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Old 05-22-2018, 06:56 PM   #1
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Default How does water drain out the back of my '96 Roadtrek

When I picked up my Roadtrek last year, it had a household air conditioner up in the back back. The bottom of that bay is a metal plate with black caulking that seems to be in ok shape.

I removed it in an effort to sanitize everything.

But, before I put a new air conditioner in there, I would like to better understand where the condensed water is supposed to go! It looks like it would pool up for about an inch, and then just over flow out the bottom vents.

Similarly, if I'm driving in the rain, those open vents out back let water IN.

On the exterior, below the vent, is a channel that runs the perimeter of the roof. There's no drain hole in there, so it looks like it would fill with water and just spill over the top.

How are you supposed to install an air conditioner and make sure the water exits the van?

-Pete
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Old 05-23-2018, 09:19 PM   #2
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The old AC in our 98D190V quit so I installed a LG model that fit well. In the process I found that the condensate flows into the rear gutter of the van. The AC rests on the portion of the original roof that was not removed when the fiberglass top was installed. I poured some water behind the new AC to check.
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Old 05-29-2018, 05:59 AM   #3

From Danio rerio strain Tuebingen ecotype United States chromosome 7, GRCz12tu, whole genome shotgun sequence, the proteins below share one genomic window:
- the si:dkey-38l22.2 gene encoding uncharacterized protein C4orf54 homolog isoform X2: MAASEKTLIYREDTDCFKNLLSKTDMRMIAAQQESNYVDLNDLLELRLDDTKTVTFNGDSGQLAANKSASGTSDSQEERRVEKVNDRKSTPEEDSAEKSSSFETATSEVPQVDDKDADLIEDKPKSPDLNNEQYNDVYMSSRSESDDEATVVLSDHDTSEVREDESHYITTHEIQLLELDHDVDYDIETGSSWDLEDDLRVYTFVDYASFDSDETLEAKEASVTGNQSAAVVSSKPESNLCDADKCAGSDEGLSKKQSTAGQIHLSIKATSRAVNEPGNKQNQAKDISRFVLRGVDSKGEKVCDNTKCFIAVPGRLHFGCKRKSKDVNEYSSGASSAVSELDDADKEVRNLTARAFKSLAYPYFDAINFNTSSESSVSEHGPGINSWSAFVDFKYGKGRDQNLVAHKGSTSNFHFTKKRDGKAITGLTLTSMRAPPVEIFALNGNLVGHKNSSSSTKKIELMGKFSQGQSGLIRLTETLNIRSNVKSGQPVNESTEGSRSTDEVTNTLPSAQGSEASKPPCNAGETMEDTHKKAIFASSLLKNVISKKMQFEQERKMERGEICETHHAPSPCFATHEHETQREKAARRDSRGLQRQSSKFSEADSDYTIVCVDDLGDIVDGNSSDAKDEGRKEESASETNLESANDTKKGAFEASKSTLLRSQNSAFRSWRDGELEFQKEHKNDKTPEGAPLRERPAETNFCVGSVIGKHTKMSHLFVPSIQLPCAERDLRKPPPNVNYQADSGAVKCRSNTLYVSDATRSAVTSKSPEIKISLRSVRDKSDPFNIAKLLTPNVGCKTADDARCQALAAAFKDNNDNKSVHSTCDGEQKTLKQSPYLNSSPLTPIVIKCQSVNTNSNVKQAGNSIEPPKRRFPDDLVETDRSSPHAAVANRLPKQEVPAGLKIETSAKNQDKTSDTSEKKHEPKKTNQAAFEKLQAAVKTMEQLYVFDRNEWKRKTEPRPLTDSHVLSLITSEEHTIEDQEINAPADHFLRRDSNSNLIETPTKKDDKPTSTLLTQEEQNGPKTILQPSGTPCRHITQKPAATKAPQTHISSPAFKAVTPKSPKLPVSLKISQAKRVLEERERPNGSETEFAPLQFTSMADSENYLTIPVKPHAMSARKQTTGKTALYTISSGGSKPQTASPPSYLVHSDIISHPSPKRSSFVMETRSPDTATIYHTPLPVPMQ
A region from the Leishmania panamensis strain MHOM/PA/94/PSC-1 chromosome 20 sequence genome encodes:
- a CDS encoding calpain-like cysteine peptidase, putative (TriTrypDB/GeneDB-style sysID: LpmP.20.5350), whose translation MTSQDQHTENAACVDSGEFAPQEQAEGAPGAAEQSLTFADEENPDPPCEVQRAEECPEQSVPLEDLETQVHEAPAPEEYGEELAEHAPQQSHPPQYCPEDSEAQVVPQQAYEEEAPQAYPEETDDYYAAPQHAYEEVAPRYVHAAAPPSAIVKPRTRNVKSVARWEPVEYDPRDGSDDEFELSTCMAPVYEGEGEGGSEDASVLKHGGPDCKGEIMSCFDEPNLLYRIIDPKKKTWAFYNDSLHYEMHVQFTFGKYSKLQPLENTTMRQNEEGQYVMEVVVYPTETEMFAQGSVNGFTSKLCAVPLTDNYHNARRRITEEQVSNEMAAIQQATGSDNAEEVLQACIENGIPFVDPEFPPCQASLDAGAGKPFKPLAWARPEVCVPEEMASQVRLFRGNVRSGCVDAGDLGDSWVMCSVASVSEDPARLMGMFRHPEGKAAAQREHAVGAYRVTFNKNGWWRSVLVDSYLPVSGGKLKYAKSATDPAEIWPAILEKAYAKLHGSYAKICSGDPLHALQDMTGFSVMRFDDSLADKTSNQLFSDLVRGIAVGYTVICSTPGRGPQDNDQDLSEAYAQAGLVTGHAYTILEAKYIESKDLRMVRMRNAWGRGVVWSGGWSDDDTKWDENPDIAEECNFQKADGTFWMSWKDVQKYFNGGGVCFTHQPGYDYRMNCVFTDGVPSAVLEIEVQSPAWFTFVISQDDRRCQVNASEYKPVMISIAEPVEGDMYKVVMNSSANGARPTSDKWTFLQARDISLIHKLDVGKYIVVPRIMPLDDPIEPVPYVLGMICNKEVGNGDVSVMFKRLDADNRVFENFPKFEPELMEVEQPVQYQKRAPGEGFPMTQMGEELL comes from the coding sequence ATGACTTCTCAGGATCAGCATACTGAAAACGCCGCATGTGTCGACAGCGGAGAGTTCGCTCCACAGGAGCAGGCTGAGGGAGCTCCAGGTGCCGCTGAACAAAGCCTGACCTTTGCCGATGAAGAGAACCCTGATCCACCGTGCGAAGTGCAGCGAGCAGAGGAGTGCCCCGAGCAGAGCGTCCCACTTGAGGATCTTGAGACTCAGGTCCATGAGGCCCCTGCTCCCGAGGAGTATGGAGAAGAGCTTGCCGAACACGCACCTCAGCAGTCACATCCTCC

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I had the same situation in my '01 Explorer 230xlw when I bought it. The previous owner had replaced the original heat pump setup with a Sears Kenmore window unit. To make it fit he had removed the catch tray it sat on. It apparently didn't rain much where he was but when I brought it here to Oregon the first rain caused the area to overflow and ruined the mattress. I had a good local RV shop fabricate an aluminum shelf that slants downward to the outside for it to sit on. I then fabricated some louvers that open and close with a car lock actuator to keep the rain out. I later added a fan to help extract the heat. NOTE: window air conditioners are designed to be cooled by the ambient air they receive from hanging outside the window. Putting it in an enclosed box causes the heat generated by the AC unit to get trapped, raising the temperature of the unit to an unacceptable level and it will eventually shut down if it has a thermal protection sensor.
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Old 05-29-2018, 10:03 AM   #4
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The older Dodge Roadtreks such as ours have grilles at the rear that allow the hot air out and cool air in and have two vanes at the back of the AC cavity that prevent mixing of the hot and cool air. The rear grilles may let some rain in but it drains back out into the van's gutter and does not enter the cabin. Overheating is not a problem with this setup. The ACs in the older Chevy Roadtreks are covered by a roof panel and can be leak prone if the seals and rubber well nuts dry out.
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Old 05-29-2018, 10:37 PM   #5